West Hudson Christian Center, 557 Kearny Ave., hosts a Rock n’ Roll Easter Egg Hunt, open to ages 2 to 10, on March 28 at 1 p.m. For more information, call 201- 997-7762.

Veterans of Foreign Wars Post 1302, 300 Belgrove Drive, sponsors a Veterans Benefits Day on Saturday, March 21, 10 a.m. to 2 p.m., with speakers covering V.A. home loans, county benefits, state benefits, estate planning and eldercare.


A benefit dinner for Jennie Gossweiler-Renna, now in her fifth year with ovarian cancer, will be held March 28, 5 to 9 p.m., at the Amvets post hall, 323 New York Ave. The $45 admission includes dinner, dancing and support for a wonderful person. For tickets, more information, or to make a donation, call Melissa Alfano at 201-736- 1584 or visit www.jenniebenefit.myevent.com.

Lyndhurst Girls’ Association hosts a pancake breakfast Sunday, March 22, 8 a.m. to noon, at the Senior Center, 250 Cleveland Ave. Proceeds go towards maintaining and operating Libbie Lindsay House, a meeting place for Girl Scouts and scout leaders in Lyndhurst. Admission is $5 and tickets may be purchased at the door.

Woman’s Club of Lyndhurst sponsors a children’s Tricky Tray for grades pre-k to 5 Saturday, March 28, at the Senior Citizens building on Cleveland Ave. Admission is $5. Doors open at noon and the raffle begins at 1 p.m. Lunch items will be sold. No outside food is permitted. For tickets or more information, call Janet at 201-935-1208.

Lyndhurst Health Department announces:

  • The department’s biannual Women’s Health Clinic is set for Wednesday, April 1, at 9 a.m. This free event, made possible through a partnership with Clara Maass Medical Center, includes education on breast self-examination, a PAP test and a pelvic exam. The clinic is open to all female Lyndhurst residents age 18 and over.
  • A free eye screening is scheduled for Wednesday, April 15, at 1 p.m. This exam will include a check for glaucoma. This screening is open to all Lyndhurst residents age 18 and older.

For an appointment for these programs, call 201-804- 2500.

VFW Post 3549, 527 Valley Brook Ave., hosts a karaoke party Friday, March 20, at 7:30 p.m. The hall is available for rental for all occasions. Call the post for more information at 201-939-3080.

Mary Lou Mullins monthly bus trip to Atlantic City to Resorts Casino is set for Sunday, March 29. Cost is $30. Cash return is $30. For reservations and more information, call Mary Lou at 201-939-2186.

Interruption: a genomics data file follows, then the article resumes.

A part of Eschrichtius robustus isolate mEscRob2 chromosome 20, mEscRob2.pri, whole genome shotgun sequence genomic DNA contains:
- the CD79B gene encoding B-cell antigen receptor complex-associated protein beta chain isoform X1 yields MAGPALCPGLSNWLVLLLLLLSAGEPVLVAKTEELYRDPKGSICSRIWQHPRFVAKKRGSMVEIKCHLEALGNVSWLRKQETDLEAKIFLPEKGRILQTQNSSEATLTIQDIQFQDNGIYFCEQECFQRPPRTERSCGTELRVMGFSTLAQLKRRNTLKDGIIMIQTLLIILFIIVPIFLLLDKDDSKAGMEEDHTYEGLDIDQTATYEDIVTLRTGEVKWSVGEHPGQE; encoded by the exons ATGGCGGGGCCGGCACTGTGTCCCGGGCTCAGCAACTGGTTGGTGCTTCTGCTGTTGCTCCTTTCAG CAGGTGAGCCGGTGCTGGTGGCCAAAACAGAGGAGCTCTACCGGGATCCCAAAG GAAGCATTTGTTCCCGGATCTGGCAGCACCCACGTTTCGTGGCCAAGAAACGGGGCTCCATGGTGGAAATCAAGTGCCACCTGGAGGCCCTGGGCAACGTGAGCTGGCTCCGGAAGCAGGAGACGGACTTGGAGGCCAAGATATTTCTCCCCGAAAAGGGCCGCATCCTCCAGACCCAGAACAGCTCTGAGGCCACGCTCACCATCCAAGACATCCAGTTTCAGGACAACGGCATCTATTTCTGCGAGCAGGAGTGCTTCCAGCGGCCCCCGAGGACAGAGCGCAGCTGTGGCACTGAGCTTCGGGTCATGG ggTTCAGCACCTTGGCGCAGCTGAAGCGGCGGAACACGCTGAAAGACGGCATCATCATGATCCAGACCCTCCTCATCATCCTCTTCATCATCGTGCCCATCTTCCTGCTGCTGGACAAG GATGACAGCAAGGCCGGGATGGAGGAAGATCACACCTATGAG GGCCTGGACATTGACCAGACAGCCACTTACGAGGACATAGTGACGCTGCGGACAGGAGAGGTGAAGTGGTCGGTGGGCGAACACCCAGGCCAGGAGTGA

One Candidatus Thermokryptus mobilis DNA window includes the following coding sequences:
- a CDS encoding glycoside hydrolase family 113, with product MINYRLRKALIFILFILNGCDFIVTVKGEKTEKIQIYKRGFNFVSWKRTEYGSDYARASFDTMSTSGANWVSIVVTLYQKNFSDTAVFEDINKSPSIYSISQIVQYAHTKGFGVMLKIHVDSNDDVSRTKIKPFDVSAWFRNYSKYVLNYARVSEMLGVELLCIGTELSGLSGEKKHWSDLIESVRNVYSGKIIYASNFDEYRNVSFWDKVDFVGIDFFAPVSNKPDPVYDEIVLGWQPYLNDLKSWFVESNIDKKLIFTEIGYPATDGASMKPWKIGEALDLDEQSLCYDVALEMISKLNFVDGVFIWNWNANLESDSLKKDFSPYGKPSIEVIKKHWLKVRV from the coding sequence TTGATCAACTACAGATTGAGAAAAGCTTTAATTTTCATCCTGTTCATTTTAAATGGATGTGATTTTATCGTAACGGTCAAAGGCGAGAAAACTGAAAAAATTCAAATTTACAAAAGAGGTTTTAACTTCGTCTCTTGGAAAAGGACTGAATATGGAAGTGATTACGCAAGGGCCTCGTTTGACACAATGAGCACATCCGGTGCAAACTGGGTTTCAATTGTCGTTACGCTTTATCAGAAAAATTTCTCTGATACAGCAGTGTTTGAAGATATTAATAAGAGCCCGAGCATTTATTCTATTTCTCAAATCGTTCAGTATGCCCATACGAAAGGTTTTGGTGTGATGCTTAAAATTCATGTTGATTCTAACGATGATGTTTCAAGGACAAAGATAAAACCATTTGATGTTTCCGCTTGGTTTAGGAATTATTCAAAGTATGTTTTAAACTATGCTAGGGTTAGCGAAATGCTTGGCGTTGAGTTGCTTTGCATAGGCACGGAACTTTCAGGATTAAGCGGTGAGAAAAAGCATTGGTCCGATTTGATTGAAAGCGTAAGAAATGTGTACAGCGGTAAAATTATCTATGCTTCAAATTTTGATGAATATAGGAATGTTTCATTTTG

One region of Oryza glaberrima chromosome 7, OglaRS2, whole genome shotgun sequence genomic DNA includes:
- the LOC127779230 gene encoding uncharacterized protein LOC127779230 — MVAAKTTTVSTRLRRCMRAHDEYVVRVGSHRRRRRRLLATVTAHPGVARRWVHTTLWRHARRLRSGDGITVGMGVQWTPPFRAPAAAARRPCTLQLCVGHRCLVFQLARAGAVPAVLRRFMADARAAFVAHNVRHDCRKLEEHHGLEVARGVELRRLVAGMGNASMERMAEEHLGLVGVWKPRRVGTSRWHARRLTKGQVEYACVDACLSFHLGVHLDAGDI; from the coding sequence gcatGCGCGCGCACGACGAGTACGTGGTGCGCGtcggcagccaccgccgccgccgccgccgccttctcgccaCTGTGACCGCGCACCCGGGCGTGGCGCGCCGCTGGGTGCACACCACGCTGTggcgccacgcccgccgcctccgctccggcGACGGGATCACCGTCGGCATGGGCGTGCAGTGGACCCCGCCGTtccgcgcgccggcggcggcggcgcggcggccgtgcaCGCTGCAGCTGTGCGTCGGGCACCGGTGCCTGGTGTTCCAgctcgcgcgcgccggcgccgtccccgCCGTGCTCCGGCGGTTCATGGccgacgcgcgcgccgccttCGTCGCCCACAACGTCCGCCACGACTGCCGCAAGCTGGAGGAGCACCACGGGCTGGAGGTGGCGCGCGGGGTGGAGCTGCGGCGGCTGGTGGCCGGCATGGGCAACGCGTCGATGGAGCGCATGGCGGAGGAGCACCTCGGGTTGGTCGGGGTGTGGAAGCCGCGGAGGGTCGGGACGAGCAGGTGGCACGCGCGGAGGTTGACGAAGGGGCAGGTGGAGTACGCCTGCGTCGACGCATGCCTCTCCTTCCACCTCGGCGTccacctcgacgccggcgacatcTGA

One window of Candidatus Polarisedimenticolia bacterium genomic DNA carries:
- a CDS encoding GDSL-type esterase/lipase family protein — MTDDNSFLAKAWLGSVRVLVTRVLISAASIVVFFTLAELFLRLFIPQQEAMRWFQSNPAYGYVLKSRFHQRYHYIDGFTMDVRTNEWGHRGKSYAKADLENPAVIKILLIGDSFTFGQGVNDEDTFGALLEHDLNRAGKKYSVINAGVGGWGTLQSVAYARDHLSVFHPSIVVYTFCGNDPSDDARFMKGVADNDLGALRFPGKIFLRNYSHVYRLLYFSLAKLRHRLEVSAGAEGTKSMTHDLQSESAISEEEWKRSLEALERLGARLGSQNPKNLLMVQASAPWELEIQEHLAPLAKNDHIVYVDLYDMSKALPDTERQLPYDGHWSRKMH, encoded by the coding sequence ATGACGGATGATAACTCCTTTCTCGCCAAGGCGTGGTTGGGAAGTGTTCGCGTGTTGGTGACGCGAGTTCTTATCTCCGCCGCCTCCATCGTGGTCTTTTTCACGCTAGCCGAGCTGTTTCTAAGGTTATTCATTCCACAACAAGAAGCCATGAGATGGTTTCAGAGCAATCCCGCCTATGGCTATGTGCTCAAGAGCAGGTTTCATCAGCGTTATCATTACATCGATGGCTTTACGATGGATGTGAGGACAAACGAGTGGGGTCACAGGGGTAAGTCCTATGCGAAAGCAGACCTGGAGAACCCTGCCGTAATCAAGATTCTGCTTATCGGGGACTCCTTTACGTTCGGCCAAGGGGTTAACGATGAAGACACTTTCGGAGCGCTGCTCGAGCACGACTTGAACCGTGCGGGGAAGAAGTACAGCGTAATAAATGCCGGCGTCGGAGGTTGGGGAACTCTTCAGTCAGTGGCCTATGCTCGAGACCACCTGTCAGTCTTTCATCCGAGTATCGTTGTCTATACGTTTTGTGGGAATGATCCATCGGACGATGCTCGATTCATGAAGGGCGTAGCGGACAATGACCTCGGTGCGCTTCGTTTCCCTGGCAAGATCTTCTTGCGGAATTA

Kingsland Lyndhurst AARP Chapter 4866 sponsors its annual entertainment night, Tricky Tray and raffles Thursday, April 16. Doors open at 6 p.m. The show features music of the ‘50s and ‘60s. No alcohol is permitted. Admission is $20. For tickets and more information, call Jo Oleske at 201-438-2118 or Kay Roberts at 201-438-3611.

Lyndhurst Public Library, 355 Valley Brook Ave., announces:

  • An exhibit by local artist Carol Joy Vérité is on display through April 6.
  • “We’re Talking Baseball,” a slide and lecture program on the golden age of New York baseball, presented by Dr. James P. Kane, is set for Wednesday, April 1, 6:30 to 8 p.m. Learn about the N.Y. Giants, the ‘61 Yankees and more. Space is limited and registration is necessary. Call the library at 201-804- 2478, ext. 7, or email romeo@lyndhurst.bccls.org.

North Arlington 

North Arlington Seniors, Inc. (Tuesday Club) sponsors a trip to Sands Casino in Pennsylvania on April 9. The group leaves from Borough Hall at 9 a.m. Nonmembers are welcome. Call Rose Florio at 201-991-2423.

North Arlington Public Library, 210 Ridge Road, announces:

  • Basics of Computing Class meets Mondays, March 23, 30 and April 6, at 6 p.m. each day.
  • A screening of the documentary “American Revolutionary: The Evolution of Grace Lee Boggs” is set for Friday, March 20, at 11 a.m.
  • On Saturday, March 21, the library hosts two sessions with BlocksCOOL, a STEM (Science, Technology, Engineering and Math)- oriented education company that provides LEGO based enrichment programs for school-aged children. The first session, open to grades K to 2, will run from 10:30 to 11:45 a.m., and registration is now closed. The second session, for which registration is still open, is offered for grades 3 to 6, and will be held from noon to 1:15 p.m. Links for registration can be found at: http://northarlington. bccls.org /children.html. Registration is required.

For more information, call the library at 201-955-5640.


The Women’s Initiative of Nutley presents the Art Exhibit of Women’s History Month at the Nutley Public Library, 93 Booth Drive, throughout March and April. Works in oil, watercolor, pastel, pencil, and photography are featured in both the gallery and showcase. The exhibit spotlights the artwork of local artists Susan Farr, Jackie Hanlon, Margot Parker, Teresa Ruffo, Edith Sirmons and Dianne Louise Wilson. All have won awards in local, regional and national competitions.

Commissioner Steven Rogers and the Department of Public Affairs are sponsoring a Food Allergy Support Group for Nutley parents with food-allergic children Tuesday, March 31, at 7:30 p.m., at the department offices, 149 Chestnut St. A township public health nurse, a school nurse and a parent advocate are the group’s co- facilitators. Call 973-284-4976 for more information.

How the feds saw the crime